Amalgamated makes sugar from Idaho farmers at Nampa plant

Amalgamated Sugar Co.’s Nampa plant takes sugar beets from Idaho farmers and converts it to packaged sugar for food businesses and consumers, and to other sugar-related products, including molasses.

Amalgamated Sugar Co.’s Nampa plant takes sugar beets from Idaho farmers and converts it to packaged sugar for food businesses and consumers, and to other sugar-related products, including molasses.

Idaho Statesman

This story was first published Oct. 25, 2014, under the headline, “Sugar beets to sugar bag: Everything you never knew about what goes on inside Nampa’s Amalgamated plant, including why it smells.”

Paul Rasgorshek walked over rows of sugar beets, their stalks and thick leaves already lopped and picked up by machinery, leaving white nubs shining like white dollar coins as the beets awaited harvesting.

It was Oct. 16, a few days into the beet harvest at Rasgorshek Farms about 10 miles southwest of Nampa. Rasgorshek, like the rest of the beet farmers in the Treasure Valley, was working against the calendar to get his beets out of the ground and delivered by Thanksgiving.

The day before, his crews had to stop harvesting at 3 p.m. to prevent the beets from warming higher than the 55-degree maximum permitted by the buyer of all Idaho sugar beets, Amalgamated Sugar Co. This day was a little cooler, and Rasgorshek hoped his crews could work a longer day, running machinery that slices off the tops and harvesting the beets. Cloudy skies help.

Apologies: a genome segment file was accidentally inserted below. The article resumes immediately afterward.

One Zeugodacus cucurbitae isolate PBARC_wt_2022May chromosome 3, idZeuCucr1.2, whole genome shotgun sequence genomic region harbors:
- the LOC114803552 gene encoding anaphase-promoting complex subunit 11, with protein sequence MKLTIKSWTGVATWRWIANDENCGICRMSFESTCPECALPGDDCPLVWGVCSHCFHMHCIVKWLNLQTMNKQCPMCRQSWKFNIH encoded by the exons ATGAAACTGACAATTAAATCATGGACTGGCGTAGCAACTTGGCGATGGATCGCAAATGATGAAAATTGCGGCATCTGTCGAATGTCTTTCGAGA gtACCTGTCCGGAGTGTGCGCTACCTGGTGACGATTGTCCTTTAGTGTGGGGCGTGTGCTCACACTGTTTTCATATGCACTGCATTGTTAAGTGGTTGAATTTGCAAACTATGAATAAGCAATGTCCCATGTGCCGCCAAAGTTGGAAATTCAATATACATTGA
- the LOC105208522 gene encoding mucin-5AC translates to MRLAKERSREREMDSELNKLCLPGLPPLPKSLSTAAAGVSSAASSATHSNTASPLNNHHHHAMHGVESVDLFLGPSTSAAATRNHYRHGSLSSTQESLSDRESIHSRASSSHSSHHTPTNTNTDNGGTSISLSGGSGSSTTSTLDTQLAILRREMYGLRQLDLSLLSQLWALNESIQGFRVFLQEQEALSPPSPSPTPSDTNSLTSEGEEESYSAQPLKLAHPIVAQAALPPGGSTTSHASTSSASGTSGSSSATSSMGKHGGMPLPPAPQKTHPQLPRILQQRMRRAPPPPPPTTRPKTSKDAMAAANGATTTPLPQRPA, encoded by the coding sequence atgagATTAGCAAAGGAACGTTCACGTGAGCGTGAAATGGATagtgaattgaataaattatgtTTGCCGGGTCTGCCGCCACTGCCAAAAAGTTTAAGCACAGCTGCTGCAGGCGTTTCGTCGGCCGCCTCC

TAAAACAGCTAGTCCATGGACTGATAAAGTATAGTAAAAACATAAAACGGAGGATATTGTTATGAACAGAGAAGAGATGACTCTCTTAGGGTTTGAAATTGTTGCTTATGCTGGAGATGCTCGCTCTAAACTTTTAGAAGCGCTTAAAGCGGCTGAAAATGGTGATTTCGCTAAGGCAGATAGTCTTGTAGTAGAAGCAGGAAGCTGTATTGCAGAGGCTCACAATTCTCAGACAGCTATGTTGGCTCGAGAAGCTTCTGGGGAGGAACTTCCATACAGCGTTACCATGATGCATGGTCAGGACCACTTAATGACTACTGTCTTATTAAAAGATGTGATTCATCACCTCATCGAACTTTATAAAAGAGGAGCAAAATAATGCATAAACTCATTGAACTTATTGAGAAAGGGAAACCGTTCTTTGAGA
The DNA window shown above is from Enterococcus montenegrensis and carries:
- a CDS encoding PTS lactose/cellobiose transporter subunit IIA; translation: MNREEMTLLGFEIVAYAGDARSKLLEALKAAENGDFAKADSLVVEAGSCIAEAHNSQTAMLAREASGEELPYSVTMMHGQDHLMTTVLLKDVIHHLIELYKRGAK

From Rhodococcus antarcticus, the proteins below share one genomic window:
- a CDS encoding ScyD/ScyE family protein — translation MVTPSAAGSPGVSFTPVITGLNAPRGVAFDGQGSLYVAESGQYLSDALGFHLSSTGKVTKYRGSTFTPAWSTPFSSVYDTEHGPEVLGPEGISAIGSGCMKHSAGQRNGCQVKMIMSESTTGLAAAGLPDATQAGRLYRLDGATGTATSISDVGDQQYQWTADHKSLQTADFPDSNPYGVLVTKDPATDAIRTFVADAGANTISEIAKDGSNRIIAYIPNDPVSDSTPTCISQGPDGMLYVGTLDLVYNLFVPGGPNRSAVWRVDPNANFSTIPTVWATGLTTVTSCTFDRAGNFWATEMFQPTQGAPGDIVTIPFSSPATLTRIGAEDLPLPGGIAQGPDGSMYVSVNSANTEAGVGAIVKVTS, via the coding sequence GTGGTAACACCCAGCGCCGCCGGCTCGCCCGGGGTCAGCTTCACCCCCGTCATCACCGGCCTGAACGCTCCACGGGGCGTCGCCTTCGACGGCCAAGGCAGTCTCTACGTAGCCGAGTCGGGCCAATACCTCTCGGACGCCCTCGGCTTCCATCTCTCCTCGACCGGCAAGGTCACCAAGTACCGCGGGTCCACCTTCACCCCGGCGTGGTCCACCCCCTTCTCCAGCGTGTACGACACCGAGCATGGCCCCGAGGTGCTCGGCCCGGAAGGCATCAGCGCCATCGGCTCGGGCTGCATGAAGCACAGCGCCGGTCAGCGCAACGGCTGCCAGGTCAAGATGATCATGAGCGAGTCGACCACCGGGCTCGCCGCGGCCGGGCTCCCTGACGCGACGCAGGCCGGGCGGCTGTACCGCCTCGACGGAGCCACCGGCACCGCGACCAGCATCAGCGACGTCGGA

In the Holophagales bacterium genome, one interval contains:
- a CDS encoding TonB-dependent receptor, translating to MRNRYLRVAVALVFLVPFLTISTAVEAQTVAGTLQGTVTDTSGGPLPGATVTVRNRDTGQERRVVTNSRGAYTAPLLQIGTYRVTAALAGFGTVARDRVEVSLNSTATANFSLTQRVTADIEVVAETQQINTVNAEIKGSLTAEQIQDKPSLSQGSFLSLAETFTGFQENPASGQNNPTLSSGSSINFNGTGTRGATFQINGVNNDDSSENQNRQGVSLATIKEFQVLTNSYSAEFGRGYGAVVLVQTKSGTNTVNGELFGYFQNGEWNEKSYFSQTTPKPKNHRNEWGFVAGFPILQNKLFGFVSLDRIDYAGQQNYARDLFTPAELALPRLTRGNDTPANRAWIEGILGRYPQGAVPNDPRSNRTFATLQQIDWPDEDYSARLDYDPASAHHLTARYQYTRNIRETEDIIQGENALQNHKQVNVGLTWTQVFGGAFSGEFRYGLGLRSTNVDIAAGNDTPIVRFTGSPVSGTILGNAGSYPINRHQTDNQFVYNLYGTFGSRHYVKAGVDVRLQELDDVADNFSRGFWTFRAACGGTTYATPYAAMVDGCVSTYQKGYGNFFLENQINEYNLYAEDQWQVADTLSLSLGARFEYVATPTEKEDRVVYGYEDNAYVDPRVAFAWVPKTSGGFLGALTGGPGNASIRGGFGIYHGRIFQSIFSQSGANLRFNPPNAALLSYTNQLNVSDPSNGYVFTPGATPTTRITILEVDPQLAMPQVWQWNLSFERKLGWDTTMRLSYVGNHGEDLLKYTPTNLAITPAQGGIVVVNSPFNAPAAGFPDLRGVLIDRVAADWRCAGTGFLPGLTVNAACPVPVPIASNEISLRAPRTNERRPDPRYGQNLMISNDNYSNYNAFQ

“Most people don’t like inversions, but we love them,” Rasgorshek said. “It keeps them cold. With the big crops we had this year and last year, we’ll throw beets away if we aren’t careful.”

Sugar beets are big business in Idaho, where about 4,000 workers are directly involved in growing and harvesting beets and 1,500 work in processing. About 450 growers are members of the Snake River Sugar Co., the co-op that owns Amalgamated. The company buys all of the sugar beets harvested in Idaho, Washington and Oregon, and brings in around $1 billion a year in revenue.

The Nampa plant, which can be seen and smelled from Interstate 84, employs 400 Treasure Valley residents year-round, and an additional 100 during the five-month peak starting with the harvest.

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Beet harvesting in Paul Rasgorshek’s fields southwest of Nampa. Katherine Jones Idaho Statesman

This is Rasgorshek’s 32nd beet harvest. He farms 175 acres of sugar beets, a small sum considering the rest of his 5,200 acres are devoted to alfalfa seed, mint, wheat, onion and carrot seed.

Rasgorshek, 52, is optimistic his tonnage will beat last year’s yield of 43 tons per acre. He’s also hoping for higher than 17% sugar content, which affects the price he receives from Amalgamated.

Sugar beets are threatened in the Valley and across the U.S. A glut of sugar from Mexico, Brazil and elsewhere flooded the market and drove down prices for domestic growers. Idaho sugar beet cash receipts fell 37 percent during the past two harvests despite strong yields.

The fate of the domestic sugar industry might lie with a lawsuit filed by U.S. sugar processors — including Amalgamated — with the International Trade Commission charging that Mexico producers have strategically sold for